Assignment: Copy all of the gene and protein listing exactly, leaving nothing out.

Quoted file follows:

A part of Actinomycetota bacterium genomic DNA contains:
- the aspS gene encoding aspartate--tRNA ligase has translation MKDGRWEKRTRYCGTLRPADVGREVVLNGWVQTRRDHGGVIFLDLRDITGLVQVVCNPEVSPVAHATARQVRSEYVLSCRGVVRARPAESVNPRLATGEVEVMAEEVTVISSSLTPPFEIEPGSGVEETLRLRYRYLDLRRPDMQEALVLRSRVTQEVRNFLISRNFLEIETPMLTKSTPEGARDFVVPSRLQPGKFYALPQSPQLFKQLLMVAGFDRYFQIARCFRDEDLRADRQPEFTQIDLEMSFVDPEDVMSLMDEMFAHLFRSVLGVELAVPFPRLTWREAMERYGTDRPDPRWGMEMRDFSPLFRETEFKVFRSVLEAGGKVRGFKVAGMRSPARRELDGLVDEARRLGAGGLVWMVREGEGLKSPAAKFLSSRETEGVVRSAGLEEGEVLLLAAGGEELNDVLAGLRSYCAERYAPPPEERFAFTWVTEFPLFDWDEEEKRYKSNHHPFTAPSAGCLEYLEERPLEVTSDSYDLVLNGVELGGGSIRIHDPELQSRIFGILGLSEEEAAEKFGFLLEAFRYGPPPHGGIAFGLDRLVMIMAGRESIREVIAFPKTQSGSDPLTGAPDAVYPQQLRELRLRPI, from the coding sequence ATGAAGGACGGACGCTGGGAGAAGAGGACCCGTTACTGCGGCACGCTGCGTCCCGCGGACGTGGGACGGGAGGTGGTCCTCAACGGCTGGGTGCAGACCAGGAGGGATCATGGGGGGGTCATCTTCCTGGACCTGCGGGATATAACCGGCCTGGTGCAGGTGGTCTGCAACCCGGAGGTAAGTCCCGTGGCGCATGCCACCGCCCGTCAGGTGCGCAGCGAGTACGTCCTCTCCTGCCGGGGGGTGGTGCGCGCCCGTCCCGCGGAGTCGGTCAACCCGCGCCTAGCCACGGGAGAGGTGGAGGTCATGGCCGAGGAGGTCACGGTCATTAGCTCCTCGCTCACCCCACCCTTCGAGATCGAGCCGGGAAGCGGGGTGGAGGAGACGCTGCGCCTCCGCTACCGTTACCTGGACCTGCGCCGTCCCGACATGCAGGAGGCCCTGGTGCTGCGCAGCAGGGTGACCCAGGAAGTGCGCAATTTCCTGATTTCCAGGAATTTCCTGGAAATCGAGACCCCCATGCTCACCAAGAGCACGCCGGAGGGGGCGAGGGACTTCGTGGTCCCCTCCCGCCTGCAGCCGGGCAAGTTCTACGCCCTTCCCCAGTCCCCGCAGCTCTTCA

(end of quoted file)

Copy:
A part of Actinomycetota bacterium genomic DNA contains:
- the aspS gene encoding aspartate--tRNA ligase has translation MKDGRWEKRTRYCGTLRPADVGREVVLNGWVQTRRDHGGVIFLDLRDITGLVQVVCNPEVSPVAHATARQVRSEYVLSCRGVVRARPAESVNPRLATGEVEVMAEEVTVISSSLTPPFEIEPGSGVEETLRLRYRYLDLRRPDMQEALVLRSRVTQEVRNFLISRNFLEIETPMLTKSTPEGARDFVVPSRLQPGKFYALPQSPQLFKQLLMVAGFDRYFQIARCFRDEDLRADRQPEFTQIDLEMSFVDPEDVMSLMDEMFAHLFRSVLGVELAVPFPRLTWREAMERYGTDRPDPRWGMEMRDFSPLFRETEFKVFRSVLEAGGKVRGFKVAGMRSPARRELDGLVDEARRLGAGGLVWMVREGEGLKSPAAKFLSSRETEGVVRSAGLEEGEVLLLAAGGEELNDVLAGLRSYCAERYAPPPEERFAFTWVTEFPLFDWDEEEKRYKSNHHPFTAPSAGCLEYLEERPLEVTSDSYDLVLNGVELGGGSIRIHDPELQSRIFGILGLSEEEAAEKFGFLLEAFRYGPPPHGGIAFGLDRLVMIMAGRESIREVIAFPKTQSGSDPLTGAPDAVYPQQLRELRLRPI, from the coding sequence ATGAAGGACGGACGCTGGGAGAAGAGGACCCGTTACTGCGGCACGCTGCGTCCCGCGGACGTGGGACGGGAGGTGGTCCTCAACGGCTGGGTGCAGACCAGGAGGGATCATGGGGGGGTCATCTTCCTGGACCTGCGGGATATAACCGGCCTGGTGCAGGTGGTCTGCAACCCGGAGGTAAGTCCCGTGGCGCATGCCACCGCCCGTCAGGTGCGCAGCGAGTACGTCCTCTCCTGCCGGGGGGTGGTGCGCGCCCGTCCCGCGGAGTCGGTCAACCCGCGCCTAGCCACGGGAGAGGTGGAGGTCATGGCCGAGGAGGTCACGGTCATTAGCTCCTCGCTCACCCCACCCTTCGAGATCGAGCCGGGAAGCGGGGTGGAGGAGACGCTGCGCCTCCGCTACCGTTACCTGGACCTGCGCCGTCCCGACATGCAGGAGGCCCTGGTGCTGCGCAGCAGGGTGACCCAGGAAGTGCGCAATTTCCTGATTTCCAGGAATTTCCTGGAAATCGAGACCCCCATGCTCACCAAGAGCACGCCGGAGGGGGCGAGGGACTTCGTGGTCCCCTCCCGCCTGCAGCCGGGCAAGTTCTACGCCCTTCCCCAGTCCCCGCAGCTCTTCA